Portrait of Emperor Nicholas I by Franz KrügerHermitage Museum
“Where the Russian flag was raised once, it should never be taken down,” this emperor of Russia said in 1850, when there was a dispute on whether Russia should keep the remote island of Sakhalin, where explorer Gennady Nevelskoy had founded a military settlement.
It could trigger serious territorial disputes with China and Japan, so some of the officials considered such a step dangerous, but Nicholas I made it very clear – Russia will never surrender the lands it considers her own.
Portrait of Emperor Alexander IINational Archives of Canada
“It is not difficult to rule Russia, but it is useless,” Alexander II once said, referring to the fact that Russia is so huge and chaotic that controlling it all is rather senseless, those subjects of his will always act irrespective of where the power is situated. Of course, Alexander II also performed one of the most ambitious reforms of the 19th century when he abolished serfdom (though it was not a huge success, here’s why).
Emperor Alexander IIISergey Levitsky/The Royal Collection Trust
“When the Russian tsar is fishing, Europe can wait,” the emperor said. The thing was that Russia’s foreign minister, worried by the diplomatic conflict in Europe concerning Russia’s ally France, sent Alexander a letter while the emperor was resting in his country house, asking him to hurry back to the capital and tend to the crisis in order to avoid a war in Europe.
Alexander, irritated that someone is distracting him from his favorite hobby, sent a harsh response to his official. It quickly became one of the most famous (and badass) quotations to ever come from a Russian emperor.
The emperor was pretty sure that both foreigners and Russians should respect the status of a tsar. In 1881, soon after inheriting the throne from his murdered father, Alexander said, referring to demands to give the people a Constitution: “A constitution? You want a Russian tsar to swear allegiance to some scum?”
Emperor Nicholas II of RussiaArchive photo
“The Owner of the Russian land,” – that was how Nicholas II filled in the “occupation” paragraph during the national census of 1897. Simple and elegant. This of course changed20 years later, when the Bolsheviks came, and Nicholas ended up owning nothing.
Vladimir Lenin in 1918Peter Otsup/Sputnik
“Any kind of god is ideological necrophilia,” Vladimir Lenin, the creator and first ruler of the USSR, wrote in his letter to Maxim Gorky. A hardcore atheist, anti-capitalist and anti-monarchist, Lenin hated any kind of religion, considering it, just like his teacher Karl Marx, “opium of the people”.
When the Bolsheviks, led by Lenin, had seized power in Russia, they started a crusade against religion, burning down churches and imprisoning priests. Paradoxically, after his death, Lenin's body was put into the Mausoleum, turning him into some kind of a saint in an atheist country.
“Life has become better, comrades. Life has become more cheerful,” Stalin said in 1935, referring to the rise of the Stakhanovite worker movement and the general improvement of living standards.
Nevertheless, this phrase sounds far grimmer today. Stalin said it just two years prior to the Great Purge of 1936-1938, when around seven million people were arrested, and hundreds of thousands killed. There was little to be “cheerful” about, to put it mildly.
During the Second World War Stalin translated the feelings of a nation at war. The most famous quote of his from that period went as follows: “Not one step back! Such should now be our main slogan.” Running from battle was really not an option back then!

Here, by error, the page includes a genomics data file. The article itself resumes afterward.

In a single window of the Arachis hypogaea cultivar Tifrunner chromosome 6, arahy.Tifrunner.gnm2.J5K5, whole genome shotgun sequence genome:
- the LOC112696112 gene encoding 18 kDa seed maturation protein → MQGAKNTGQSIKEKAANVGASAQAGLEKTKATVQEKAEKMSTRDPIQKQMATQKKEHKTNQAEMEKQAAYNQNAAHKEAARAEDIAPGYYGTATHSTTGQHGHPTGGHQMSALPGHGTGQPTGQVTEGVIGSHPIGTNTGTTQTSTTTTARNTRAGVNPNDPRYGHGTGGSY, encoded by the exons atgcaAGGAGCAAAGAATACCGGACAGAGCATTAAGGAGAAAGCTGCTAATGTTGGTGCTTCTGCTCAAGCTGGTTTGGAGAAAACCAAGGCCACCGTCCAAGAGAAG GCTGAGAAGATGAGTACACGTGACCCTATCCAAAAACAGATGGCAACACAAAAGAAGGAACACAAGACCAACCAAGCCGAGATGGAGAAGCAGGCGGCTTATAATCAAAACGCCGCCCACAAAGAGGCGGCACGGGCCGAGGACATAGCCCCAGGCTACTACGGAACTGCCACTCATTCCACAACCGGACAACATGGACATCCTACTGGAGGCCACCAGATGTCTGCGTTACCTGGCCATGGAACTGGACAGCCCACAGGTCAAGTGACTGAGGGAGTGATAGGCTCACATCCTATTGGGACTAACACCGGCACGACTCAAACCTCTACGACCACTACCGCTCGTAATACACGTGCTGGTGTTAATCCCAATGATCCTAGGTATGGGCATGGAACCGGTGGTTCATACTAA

Once, while speaking to Britain’s Prime Minister William Churchill, who mentioned the moral influence of the Pope on catholic Poland (where the Red Army was fighting back then), Stalin, according to the memoirs of his translator, reacted with a question: “And how many divisions doesPope command?”.
Nikita KhrushchevValentin Sobolev/TASS
“We will bury you!” is perhaps one of the most ominous warnings ever uttered by Khrushchev, one that had quickly gone viral in the West, as the Soviet leader said it while talking to Western ambassadors in 1956.
Actually, the meaning was not as dark as it sounds: Khrushchev didn’t mean destroying the West in a war, he was talking about the communist system prevailing worldwide, and therefore “burying” the capitalist one (that turned out well). But taken out of context by the press, it shocked pretty much everyone.
Generally, Khrushchev - a man of the people and not a very diplomatic person - liked to speak his mind. When Anwar Sadat, the president of Egypt, changed sides in the Cold War, befriending the U.S., and then asked through a mediator to have a talk with Khrushchev, the Soviet leader reacted: “I wouldn’t sh*t with the guy (Sadat) in the same field!”, and demanded the interpreter to translate his words directly.
Mikhail GorbachevYury Abramochkin/Sputnik
Gorbachev was far more diplomatic than Khrushchev, but sometimes he also could sound pretty irritated. When facing a coup attempt in August 1991, just months before the USSR ceased to exist, he had to welcome the would-be-junta members, his colleagues in the communist elite, at his residence in Crimea. By that time, it was obvious that the coup had failed, so Gorbachev, very pissed off, welcomed them with the following words: “So, did you have your fun, you *ssholes?” When asked later whether he had honestly used the phrase, Gorbachev said: “It was the most polite possible words to say to them.”
If using any of Russia Beyond's content, partly or in full, always provide an active hyperlink to the original material.
to our newsletter!
Get the week's best stories straight to your inbox